Quality Signal Means Quality Sound

An often overlooked component to the average sound system is the cables associated with connecting everything together. Power and earth cables, both of these can be a road block if not provisioned properly. Without going into it too much, RCA’s and speaker cable too but to a lesser extent. We’ll go into more detail down below.

Cable is cable...right?

You might be aware of this but put simply, there is a difference between cheap cable and the good stuff. CCA (Copper Clad Aluminum) = Bad. Tinned 100% OFC (Oxygen Free Copper) = Good. Here’s why.

OFC is better for your car and your system.

Aside from being made from superior material, OFC cable is a copper base that has to go through a few extra steps before is sheathed and sold. Using chemical processes all the oxygen and other corrosive elements away from the cable and then tinned with a fine non-oxidising layer before adding the protective cover. Because of this and the fact it is copper and not aluminium the OFC cable can transfer current much more effectively meaning less drain on your car’s electrical system and power loss (due to heat) between the battery and the amplifier.

We use tinned 100% OFC cable exclusively. It's just better for everyone.

What's in an RCA?

RCA’s are a tricky subject. Not because they’re so complicated and sophisticated, but because there is so much information about them. I don’t want to pile on much more on top of that so I’ll just say that most of the time in terms of signal quality alone it’s not going to matter too much. Use some coat hangers for audibly identical results if you want. The real reason you want to think about what type of RCA connector to use is for it’s ability to reject electrical magnetic “noise” in a given setup. Knowing when to use which type of RCA is what separates the men from the boys in terms of signal interconnects.

First a quick background

Two types of signal transfer – Type 1: Single Ended (Unbalanced)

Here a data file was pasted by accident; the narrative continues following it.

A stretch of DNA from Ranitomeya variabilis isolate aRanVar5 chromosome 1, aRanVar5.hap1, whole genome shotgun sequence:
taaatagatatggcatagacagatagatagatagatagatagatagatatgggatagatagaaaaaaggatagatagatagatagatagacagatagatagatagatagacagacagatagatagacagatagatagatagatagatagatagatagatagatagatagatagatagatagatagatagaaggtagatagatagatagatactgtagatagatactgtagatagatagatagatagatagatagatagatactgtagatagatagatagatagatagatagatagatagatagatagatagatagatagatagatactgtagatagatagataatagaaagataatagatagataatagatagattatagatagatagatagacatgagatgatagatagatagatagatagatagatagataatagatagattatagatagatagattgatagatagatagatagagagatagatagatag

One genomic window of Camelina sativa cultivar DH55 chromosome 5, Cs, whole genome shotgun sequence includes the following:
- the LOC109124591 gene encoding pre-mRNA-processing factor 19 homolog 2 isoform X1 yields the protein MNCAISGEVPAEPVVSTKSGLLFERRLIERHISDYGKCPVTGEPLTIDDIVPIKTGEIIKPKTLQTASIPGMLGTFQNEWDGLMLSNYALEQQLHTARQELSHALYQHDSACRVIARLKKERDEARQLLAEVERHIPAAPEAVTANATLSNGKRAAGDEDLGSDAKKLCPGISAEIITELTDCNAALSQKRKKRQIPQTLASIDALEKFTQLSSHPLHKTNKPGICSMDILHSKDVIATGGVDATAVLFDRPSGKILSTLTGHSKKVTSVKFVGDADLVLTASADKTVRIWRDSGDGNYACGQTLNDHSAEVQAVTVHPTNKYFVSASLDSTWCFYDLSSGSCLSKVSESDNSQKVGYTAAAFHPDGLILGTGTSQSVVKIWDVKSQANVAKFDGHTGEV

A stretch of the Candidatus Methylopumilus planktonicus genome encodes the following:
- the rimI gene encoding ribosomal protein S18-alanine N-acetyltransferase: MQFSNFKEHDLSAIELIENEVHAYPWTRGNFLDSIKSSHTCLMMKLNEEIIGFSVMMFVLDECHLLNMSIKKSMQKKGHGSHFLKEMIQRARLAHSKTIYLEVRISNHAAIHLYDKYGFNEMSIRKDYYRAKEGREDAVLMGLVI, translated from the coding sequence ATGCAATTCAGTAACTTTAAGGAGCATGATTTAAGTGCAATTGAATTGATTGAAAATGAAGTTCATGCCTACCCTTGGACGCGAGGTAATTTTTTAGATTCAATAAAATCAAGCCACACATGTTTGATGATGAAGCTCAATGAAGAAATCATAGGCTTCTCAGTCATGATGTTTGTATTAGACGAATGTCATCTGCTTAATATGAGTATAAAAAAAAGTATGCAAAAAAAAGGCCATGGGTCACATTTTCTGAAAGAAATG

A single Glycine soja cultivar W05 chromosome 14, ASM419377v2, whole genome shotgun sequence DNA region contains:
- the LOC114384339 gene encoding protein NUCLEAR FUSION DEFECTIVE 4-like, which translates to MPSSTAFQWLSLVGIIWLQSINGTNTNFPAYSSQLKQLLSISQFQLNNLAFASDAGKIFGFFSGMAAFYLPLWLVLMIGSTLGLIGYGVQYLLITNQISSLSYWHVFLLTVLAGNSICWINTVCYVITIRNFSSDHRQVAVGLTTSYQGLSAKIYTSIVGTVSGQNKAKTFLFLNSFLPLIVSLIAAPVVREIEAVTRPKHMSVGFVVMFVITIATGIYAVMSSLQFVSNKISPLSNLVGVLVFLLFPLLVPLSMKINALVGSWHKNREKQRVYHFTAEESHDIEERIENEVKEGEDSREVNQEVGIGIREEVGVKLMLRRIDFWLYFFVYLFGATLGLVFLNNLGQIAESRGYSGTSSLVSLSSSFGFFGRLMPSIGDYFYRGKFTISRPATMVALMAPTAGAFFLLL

Coax RCA’s are made to transfer a single ended, unbalanced signal. The the inner wire carries the signal while the outer shield is earthed at both ends. The amplifier must have unbalanced inputs and will amplify the signal on the center pin relative to the earthed shield. The way noise is rejected in this case is that the shield takes in ALL the noise along the run and it is earthed, sending this noise away from the amplifier. This system is good for electrical noise, not so much magnetic noise and the coax shield generally has limitations of it’s effectiveness.

Type 2: Differential Signal

The signal is sent a little bit different here. The cables made for transferring it is known as a “Twisted Pair” RCA. What happens is the signal is sent through both connectors of each RCA, both the pin AND the “shell” connector. In this case one of the signals is inverted 180 degrees in relation to the other, completely opposite. If you put these signals directly together they would cancel each other out.

The signal is sent to the amplifier and along the way, because we have twisted the wires, all sorts of electrical and magnetic noise is introduced EQUALLY along both wires. So, how is this meant to work then? That’s where the differential inputs of the amplifier come into play. It’s a little complicated but basically the amplifier only amplifies the difference between the two signals, in this case the out of phase signal difference between the two wires. The noise which is common and equal is completely rejected. This process is completely analogue, no computer analysing or processing and very effective at rejecting both electrical and magnetic interference.

What the hell does this mean!? What should I use…twisted pair, right?

First make sure when you are designing your system you choose your equipment to match. No matter what parts you choose, follow these rules.

If the head unit has Single Ended outputs and the amplifier has Single Ended inputs = coax cable

If the head unit has Single Ended outputs and the amplifier has Differential inputs = twisted pair, it just won’t be 100% effective.

If the head unit has Differential outputs and the amplifier has Differential inputs = twister pair

If the head unit has Differential outputs and the amplifier has Single Ended inputs = bad no matter what as you will shorting out half of the head unit’s outputs. In this case you would need an amplifier with Differential inputs or a converter to convert the head unit’s outputs to Single Ended.

Connected Car Solutions Uses Coax Cable and Twisted Pair Effectively In Our Installations

That was just a taste.

Want to get technical?